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POV: EPs are the new servants of corporate America : Emergency Medicine News


contract management, healthcare costs


The COVID-19 outbreak has thrust emergency physicians into the media spotlight, showing them saving countless lives from a highly contagious virus through hands-on frontline care. Emergency doctors intubated infectious patients without hesitation moments before their last breath of air, performed CPR on those arrested in the emergency department, and spent hours fine-tuning IV drips to stabilize patients seriously ill.

Countless other patients with traditional issues such as undifferentiated chest pain, traumatic injuries and serious illnesses walked through the ambulance bay doors or entered the emergency hall as we cared for this new wave of patients.

Behind these headlines is the story of Wall Street-oriented corporations exploiting emergency physicians for outrageous profits. (American Academy of Emergency Medicine. 2019; Healthcare companies, including hospitals, contract management groups (CMGs) and others, need licensed physicians to make money. (REM. 2021;43[9]:3; Healthcare entities cannot bill health plans or patients without a physician’s signature for an order or computer entry on the order page. To be blunt, the healthcare industrial complex can’t earn a dime without a doctor’s prescription.

Physician fees billed during an average emergency room visit represent less than 10% of the total bill a patient receives; the other 90 percent of the costs go to the hospital. Too often, the doctor only receives five percent of the total bill, with the other part of the professional fee going to a CMG, usually a Wall Street stockholder or private equity firm.

Health care in America is expensive, costing our society nearly $4 trillion a year, or the equivalent of $12,000 a year for each person; it’s $48,000 a year for a family of two adults and two children. (Societing American Health Care: How We Lost Our Health System. Baltimore: Johns Hopkins University Press, 2021: pp. 91-104.) Wall Street has noticed and now intends to mine this gold, and doctors have become the mules delivering this gold to private capital and corporate shareholders on Wall Street. Profits can be made from every order a doctor signs or enters into the computer, from lab tests and imaging to procedures, supplies and medications. The biggest cut in profits goes to hospitals.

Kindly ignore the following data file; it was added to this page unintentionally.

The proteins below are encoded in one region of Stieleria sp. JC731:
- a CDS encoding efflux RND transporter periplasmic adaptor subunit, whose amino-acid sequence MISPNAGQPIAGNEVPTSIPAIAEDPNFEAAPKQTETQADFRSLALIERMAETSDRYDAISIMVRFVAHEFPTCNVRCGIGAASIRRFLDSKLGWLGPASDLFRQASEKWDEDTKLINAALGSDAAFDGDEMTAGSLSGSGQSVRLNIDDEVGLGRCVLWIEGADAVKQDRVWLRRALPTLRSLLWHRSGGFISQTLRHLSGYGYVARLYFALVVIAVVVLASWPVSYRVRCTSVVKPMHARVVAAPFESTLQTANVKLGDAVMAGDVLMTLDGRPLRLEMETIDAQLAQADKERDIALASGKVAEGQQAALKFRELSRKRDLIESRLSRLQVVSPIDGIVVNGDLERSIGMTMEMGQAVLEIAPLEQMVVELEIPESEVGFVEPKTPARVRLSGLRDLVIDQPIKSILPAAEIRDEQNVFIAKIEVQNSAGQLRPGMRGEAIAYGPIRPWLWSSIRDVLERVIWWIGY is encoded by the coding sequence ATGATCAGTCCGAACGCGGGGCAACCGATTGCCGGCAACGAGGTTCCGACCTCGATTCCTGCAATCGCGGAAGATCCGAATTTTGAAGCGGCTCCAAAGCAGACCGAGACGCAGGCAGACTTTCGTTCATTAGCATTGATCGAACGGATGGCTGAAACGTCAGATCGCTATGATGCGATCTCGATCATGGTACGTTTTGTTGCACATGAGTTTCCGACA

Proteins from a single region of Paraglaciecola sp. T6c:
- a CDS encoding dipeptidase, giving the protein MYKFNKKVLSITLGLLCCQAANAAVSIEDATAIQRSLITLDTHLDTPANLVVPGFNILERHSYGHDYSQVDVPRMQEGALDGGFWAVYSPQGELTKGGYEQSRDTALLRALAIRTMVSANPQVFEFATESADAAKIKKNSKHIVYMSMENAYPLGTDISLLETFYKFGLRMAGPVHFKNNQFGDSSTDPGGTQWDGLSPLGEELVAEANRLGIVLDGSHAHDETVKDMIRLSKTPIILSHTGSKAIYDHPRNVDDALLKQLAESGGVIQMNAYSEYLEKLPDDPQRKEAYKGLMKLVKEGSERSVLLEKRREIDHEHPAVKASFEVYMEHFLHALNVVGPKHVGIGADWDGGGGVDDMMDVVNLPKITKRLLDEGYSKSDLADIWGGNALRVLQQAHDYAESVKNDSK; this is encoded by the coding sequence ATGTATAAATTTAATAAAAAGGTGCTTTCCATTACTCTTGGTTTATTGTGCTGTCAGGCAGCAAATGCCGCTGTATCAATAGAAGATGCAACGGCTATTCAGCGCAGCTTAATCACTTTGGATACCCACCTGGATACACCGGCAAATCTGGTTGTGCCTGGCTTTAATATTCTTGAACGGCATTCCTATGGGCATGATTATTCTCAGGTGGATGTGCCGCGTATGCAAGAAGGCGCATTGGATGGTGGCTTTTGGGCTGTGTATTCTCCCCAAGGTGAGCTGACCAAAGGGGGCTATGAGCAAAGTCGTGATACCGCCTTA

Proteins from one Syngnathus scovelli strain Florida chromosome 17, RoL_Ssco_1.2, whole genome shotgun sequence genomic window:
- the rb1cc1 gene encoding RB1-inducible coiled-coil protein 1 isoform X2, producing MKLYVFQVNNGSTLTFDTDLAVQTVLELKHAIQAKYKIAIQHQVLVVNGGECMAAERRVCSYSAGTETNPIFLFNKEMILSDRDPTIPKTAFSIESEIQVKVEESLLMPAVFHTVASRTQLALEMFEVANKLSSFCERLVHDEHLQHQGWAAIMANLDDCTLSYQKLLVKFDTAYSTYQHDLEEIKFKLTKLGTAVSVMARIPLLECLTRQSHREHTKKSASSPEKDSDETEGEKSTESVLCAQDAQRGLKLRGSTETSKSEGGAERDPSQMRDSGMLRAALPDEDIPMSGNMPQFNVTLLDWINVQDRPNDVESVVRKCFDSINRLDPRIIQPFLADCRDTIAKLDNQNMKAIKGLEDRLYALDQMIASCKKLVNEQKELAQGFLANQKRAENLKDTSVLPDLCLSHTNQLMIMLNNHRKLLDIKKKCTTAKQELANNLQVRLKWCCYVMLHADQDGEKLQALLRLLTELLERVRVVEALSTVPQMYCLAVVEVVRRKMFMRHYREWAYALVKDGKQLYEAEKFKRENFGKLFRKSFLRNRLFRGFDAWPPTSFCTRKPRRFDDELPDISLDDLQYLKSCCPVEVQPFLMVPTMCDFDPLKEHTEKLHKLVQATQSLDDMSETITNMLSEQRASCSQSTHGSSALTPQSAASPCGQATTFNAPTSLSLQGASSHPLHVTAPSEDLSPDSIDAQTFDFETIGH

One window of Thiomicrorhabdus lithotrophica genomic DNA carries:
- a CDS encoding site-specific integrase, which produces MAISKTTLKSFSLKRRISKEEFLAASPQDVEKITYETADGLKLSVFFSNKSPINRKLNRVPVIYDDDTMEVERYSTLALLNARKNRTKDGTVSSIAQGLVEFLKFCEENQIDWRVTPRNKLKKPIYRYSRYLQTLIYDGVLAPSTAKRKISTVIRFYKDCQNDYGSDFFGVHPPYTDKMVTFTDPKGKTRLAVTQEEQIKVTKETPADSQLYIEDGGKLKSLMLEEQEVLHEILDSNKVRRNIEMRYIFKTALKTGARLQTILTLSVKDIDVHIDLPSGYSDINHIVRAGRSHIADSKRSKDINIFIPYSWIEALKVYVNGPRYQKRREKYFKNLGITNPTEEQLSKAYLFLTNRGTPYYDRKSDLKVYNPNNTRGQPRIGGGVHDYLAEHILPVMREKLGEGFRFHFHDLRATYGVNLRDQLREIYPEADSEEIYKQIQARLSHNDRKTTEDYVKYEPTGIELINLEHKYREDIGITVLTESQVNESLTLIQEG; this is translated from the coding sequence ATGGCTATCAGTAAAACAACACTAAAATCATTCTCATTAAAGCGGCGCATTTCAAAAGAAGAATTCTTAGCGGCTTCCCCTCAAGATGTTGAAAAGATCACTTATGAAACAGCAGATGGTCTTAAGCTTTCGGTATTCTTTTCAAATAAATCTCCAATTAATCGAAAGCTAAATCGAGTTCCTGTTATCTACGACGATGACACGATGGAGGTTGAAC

Health care may have become about profit in America, but that is not the case in Europe. Overall health care costs are half of what we pay in the United States, and emergency care costs are only one-third of US costs. We can attest from visiting professors in European hospitals that emergency care is equal to or better than American emergency care. Yes, it is possible to provide superior emergency care to people and not take undue advantage of their injuries and illnesses.

Emergency doctors provide care in a risky environment while hospitals make huge profits from emergency department user fees.. These fees can range from hundreds of dollars to $10,000 depending on the visit level, with level 5 being reserved for critically ill and injured patients. Kaiser Health News republished a $7,000 facility use fee for a brief visit by a man vomiting due to a hangover. (NPR. Sept. 9, 2019; Does a patient get a discount for being treated in a crowded and noisy hallway rather than a private room? Not that we know.

Emergency doctors provide care in a risky environment while hospitals also benefit from surcharges that result from special designations such as Trauma, Cardiology, and Stroke Centers. Patients with these problems are usually brought to the emergency room by ambulances according to established prehospital rules. Additional costs for traumatic activation can range from a few thousand dollars to $50,000. Emergency physicians who tried to challenge an inappropriate trauma alert were reprimanded. (REM. 2021;43[9]:5;